Patient-centered interviewing

Are your patients telling you about their bowel symptoms?

39% of patients with IBS report feeling embarrassed about their symptoms1

10% of patients with IBS report delaying seeking medical advice due to embarrassment1

GI symptoms, such as constipation or diarrhea, often represent a “door knob” question, meaning patients wait until the last minute to mention these symptoms or do not mention them at all

In a survey, a greater proportion of people said they were uncomfortable talking about bowel movements, compared to talking about sex or erectile dysfunction1

People experiencing IBS symptoms often perceive stigma from their significant others and healthcare professionals, and so may not volunteer information about their symptoms, even when they are impacting their quality of life2

What is patient-centered interviewing and why is it important?

Patient-centered interviewing is a technique whereby the patient is encouraged to lead the discussion, thereby allowing the conversation to be steered by the patient’s experiences, worries, preferences, and expectations3,4

Using a patient-centered approach involves curiosity and patience, and allows a therapeutic bond to develop between the patient and the healthcare professional3,4

Patient-centered interviewing ensures that patients feel listened to and understood, and are therefore more comfortable sharing information about all their symptoms and feelings, which is especially important for patients who may have IBS

More effective provider–patient communication is associated with improved patient outcomes and increased patient satisfaction5,6

Healthcare professionals trained in patient-centered interviewing experience increased professional and personal satisfaction, and consider themselves better able to help their patients7,8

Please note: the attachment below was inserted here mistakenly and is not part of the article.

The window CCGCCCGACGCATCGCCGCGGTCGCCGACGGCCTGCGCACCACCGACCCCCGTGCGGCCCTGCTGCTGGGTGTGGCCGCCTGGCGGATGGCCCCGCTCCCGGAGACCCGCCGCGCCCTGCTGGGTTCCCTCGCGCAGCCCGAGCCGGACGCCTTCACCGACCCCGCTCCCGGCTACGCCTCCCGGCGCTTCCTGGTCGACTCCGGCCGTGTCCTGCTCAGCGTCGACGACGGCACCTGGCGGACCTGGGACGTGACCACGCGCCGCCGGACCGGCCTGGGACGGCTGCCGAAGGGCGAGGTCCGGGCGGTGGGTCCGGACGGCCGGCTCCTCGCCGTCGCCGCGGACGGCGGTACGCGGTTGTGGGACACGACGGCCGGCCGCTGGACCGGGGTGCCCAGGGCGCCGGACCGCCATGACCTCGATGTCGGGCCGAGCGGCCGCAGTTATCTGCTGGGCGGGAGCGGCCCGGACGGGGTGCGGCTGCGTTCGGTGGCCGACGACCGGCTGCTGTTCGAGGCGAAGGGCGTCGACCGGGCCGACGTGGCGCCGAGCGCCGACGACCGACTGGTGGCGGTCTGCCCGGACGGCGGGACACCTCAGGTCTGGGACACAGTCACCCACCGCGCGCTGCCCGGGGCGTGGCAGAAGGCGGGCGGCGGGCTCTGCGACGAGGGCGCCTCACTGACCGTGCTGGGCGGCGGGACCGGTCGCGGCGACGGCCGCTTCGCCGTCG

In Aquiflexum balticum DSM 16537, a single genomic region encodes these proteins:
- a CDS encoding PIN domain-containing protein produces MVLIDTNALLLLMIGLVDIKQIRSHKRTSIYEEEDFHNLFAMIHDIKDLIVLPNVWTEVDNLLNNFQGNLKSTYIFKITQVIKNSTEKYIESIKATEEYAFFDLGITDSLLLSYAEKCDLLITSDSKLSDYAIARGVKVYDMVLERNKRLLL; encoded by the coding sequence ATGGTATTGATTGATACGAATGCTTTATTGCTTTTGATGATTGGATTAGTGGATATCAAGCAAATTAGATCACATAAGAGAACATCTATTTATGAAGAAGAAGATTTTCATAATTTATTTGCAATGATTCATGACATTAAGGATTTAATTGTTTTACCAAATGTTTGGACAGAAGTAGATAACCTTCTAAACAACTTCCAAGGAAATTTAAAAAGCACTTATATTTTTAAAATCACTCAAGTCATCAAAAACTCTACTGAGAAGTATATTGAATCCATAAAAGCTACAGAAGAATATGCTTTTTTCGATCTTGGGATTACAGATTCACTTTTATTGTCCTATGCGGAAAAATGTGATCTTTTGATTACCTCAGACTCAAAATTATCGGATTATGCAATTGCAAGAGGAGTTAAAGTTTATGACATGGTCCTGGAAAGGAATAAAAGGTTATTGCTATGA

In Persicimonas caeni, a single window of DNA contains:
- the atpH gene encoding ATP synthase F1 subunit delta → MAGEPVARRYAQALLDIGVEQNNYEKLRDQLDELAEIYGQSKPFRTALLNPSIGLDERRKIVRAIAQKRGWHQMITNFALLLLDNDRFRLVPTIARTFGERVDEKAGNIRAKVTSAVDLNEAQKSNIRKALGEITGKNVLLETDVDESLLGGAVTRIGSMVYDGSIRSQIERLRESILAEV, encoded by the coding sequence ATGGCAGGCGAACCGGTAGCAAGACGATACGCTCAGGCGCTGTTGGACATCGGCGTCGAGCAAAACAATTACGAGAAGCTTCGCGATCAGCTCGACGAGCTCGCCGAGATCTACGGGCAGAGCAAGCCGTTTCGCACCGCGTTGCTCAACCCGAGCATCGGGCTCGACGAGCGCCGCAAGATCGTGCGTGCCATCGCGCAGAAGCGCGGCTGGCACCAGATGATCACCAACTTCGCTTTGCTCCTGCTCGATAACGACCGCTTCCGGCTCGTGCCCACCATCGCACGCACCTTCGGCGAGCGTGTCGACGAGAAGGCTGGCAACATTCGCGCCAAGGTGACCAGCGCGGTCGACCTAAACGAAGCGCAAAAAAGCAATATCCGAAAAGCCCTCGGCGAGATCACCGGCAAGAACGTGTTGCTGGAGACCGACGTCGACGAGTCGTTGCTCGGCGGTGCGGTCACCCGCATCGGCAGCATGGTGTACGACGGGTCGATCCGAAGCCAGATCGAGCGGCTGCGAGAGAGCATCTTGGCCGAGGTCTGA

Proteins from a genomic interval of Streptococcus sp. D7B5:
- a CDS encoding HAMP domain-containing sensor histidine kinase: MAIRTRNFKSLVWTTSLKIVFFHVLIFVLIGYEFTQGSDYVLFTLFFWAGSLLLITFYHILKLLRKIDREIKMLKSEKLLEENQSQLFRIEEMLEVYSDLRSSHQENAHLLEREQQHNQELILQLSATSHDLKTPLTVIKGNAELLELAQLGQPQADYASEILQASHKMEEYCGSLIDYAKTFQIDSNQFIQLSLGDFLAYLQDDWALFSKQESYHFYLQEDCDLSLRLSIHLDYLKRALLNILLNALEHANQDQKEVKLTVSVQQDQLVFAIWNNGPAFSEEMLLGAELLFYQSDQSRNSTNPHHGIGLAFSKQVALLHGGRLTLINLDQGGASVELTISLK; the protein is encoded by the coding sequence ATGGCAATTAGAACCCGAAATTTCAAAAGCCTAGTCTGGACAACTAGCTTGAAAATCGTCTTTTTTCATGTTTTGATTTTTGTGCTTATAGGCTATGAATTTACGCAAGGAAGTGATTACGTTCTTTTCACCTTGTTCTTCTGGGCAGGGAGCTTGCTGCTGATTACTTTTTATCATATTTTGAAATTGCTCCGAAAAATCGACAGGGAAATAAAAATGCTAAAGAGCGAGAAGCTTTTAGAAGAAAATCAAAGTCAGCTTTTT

What are the key elements of a patient-centered interview?4,7

Step 1: Setting the stage

It is important to make the patient feel comfortable; welcome them by name and introduce yourself, including your name and role

Step 2: Setting the agenda

Allow the patient to identify all of the issues they wish to discuss during the visit, and identify how the patient understands their illness from their personal perspective. Questions such as "What brought you here today?"  or "What worries or concerns do you have?" can help establish a dialogue and mutually agreed goals

Step 3: Non-focused interviewing

Ask open-ended questions and listen actively, using verbal and non-verbal cues (e.g. eye contact) to convey empathy and understanding in a nonjudgmental fashion

Step 4: Focused interviewing

Obtain more information about the specific symptoms and emotions the patient is experiencing. Patients with symptoms of IBS often feel stigmatized, or fear that their symptoms will be trivialized, so it is important that providers accept the reality of the disorder and maintain an air of openness in order to validate the patient’s feelings and avoid shutting down communication

Step 5: Transition to doctor-centered process

Provide a brief summary of the discussion and indicate that you would now like to discuss next steps in terms of diagnosis and management. It is important to set realistic goals for managing a chronic condition such as IBS, as some patients may expect a cure. It is also important to provide education and reassurance, and to reach an agreement on the management plan and expectations

Use of patient-centered communication skills can actually save time by establishing a satisfying relationship with only a few simple techniques7

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References

  1. American Gastroenterological Association. IBS in America Survey. 2015. Available at: http://ibsinamerica.gastro.org/.
  2. Taft TH et al. Neurogastroenterol Motil 2014; 26: 1026-1035.
  3. Platt FW et al. Ann Intern Med 2001; 134: 1079-1085.
  4. Lyles JS et al. J Clin Outcomes Manag 2001; 8: 28-34.
  5. Stewart MA. CMAJ 1995; 152: 1423-1433.
  6. Beck RS et al. J Am Board Fam Pract 2002; 15: 25-38.
  7. Drossman DA. Am J Gastroenterol 2013; 108: 521-528.
  8. Hall JA et al. Patient Educ Couns 2002; 48: 69-77.